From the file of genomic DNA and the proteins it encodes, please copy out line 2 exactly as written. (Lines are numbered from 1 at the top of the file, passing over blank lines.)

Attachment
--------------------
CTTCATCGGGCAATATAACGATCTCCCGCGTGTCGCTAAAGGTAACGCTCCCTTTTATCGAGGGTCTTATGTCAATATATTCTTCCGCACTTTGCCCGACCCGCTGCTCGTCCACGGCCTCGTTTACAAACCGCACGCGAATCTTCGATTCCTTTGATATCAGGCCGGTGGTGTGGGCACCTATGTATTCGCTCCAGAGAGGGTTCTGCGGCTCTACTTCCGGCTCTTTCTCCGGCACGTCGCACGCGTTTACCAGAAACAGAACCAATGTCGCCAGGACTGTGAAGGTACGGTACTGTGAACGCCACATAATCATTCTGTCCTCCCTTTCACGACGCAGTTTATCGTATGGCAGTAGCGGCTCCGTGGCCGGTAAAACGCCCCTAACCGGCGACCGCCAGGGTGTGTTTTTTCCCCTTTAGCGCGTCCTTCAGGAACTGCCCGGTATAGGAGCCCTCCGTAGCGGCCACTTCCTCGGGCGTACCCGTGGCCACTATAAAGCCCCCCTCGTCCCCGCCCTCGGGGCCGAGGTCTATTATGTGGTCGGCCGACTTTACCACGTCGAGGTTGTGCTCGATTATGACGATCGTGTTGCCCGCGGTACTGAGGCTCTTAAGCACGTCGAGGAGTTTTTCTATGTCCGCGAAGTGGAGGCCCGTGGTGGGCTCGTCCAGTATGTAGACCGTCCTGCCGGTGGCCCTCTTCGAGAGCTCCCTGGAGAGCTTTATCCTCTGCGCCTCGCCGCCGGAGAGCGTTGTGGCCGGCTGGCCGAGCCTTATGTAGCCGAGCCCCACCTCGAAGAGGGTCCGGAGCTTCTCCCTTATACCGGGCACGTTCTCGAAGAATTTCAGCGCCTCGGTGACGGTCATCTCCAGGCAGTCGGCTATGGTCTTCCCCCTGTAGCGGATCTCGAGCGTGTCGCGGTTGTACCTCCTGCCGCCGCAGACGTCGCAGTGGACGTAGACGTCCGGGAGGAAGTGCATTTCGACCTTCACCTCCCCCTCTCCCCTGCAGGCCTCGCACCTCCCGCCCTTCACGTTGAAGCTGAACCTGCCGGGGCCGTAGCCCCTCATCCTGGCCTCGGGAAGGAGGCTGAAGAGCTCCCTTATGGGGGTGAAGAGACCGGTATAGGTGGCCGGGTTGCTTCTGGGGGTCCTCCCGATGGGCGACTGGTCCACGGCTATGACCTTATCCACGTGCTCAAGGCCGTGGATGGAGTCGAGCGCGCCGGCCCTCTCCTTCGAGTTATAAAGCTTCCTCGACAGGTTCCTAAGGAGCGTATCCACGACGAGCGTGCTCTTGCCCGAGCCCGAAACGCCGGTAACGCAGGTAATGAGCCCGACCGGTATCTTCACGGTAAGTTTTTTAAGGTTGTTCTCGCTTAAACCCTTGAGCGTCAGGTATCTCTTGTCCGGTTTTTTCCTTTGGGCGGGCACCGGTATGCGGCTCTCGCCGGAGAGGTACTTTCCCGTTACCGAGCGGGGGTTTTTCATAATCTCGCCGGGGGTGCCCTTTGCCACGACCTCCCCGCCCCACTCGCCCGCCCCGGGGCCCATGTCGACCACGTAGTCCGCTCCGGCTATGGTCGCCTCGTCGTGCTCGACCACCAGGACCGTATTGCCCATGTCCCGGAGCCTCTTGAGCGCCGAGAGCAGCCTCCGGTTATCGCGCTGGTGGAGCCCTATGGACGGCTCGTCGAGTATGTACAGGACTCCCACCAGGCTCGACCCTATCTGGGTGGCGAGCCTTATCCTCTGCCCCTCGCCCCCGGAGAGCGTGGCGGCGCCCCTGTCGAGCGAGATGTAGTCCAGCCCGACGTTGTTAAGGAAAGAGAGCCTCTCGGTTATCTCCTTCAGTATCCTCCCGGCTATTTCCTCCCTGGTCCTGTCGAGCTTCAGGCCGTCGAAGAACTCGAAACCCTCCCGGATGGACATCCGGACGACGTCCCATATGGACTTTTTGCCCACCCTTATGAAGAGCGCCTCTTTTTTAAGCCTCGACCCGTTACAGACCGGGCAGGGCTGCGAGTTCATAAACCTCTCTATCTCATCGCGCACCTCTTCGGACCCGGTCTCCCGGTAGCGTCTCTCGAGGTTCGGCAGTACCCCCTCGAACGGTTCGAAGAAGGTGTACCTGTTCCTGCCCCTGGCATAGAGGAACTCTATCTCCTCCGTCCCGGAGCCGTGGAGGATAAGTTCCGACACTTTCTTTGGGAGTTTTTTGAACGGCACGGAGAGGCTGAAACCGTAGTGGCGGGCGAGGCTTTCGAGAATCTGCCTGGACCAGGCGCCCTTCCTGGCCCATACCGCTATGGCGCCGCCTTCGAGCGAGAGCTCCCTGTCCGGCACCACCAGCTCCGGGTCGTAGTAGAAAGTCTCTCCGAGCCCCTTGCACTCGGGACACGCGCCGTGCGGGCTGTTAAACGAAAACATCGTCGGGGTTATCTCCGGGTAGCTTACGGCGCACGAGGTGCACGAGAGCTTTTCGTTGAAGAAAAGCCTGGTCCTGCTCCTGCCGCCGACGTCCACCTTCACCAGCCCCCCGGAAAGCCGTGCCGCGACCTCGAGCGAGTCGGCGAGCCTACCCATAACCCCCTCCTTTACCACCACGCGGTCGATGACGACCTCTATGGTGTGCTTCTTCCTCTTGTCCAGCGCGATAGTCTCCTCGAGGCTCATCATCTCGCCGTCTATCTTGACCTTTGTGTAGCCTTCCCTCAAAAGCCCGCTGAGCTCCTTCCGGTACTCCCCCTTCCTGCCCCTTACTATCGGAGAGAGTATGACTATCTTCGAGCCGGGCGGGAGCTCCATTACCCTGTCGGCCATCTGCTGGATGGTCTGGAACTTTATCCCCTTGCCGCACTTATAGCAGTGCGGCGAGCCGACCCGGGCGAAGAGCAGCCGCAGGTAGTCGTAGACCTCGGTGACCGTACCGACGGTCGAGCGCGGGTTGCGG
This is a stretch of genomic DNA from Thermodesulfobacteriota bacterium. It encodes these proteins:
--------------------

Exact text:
This is a stretch of genomic DNA from Thermodesulfobacteriota bacterium. It encodes these proteins: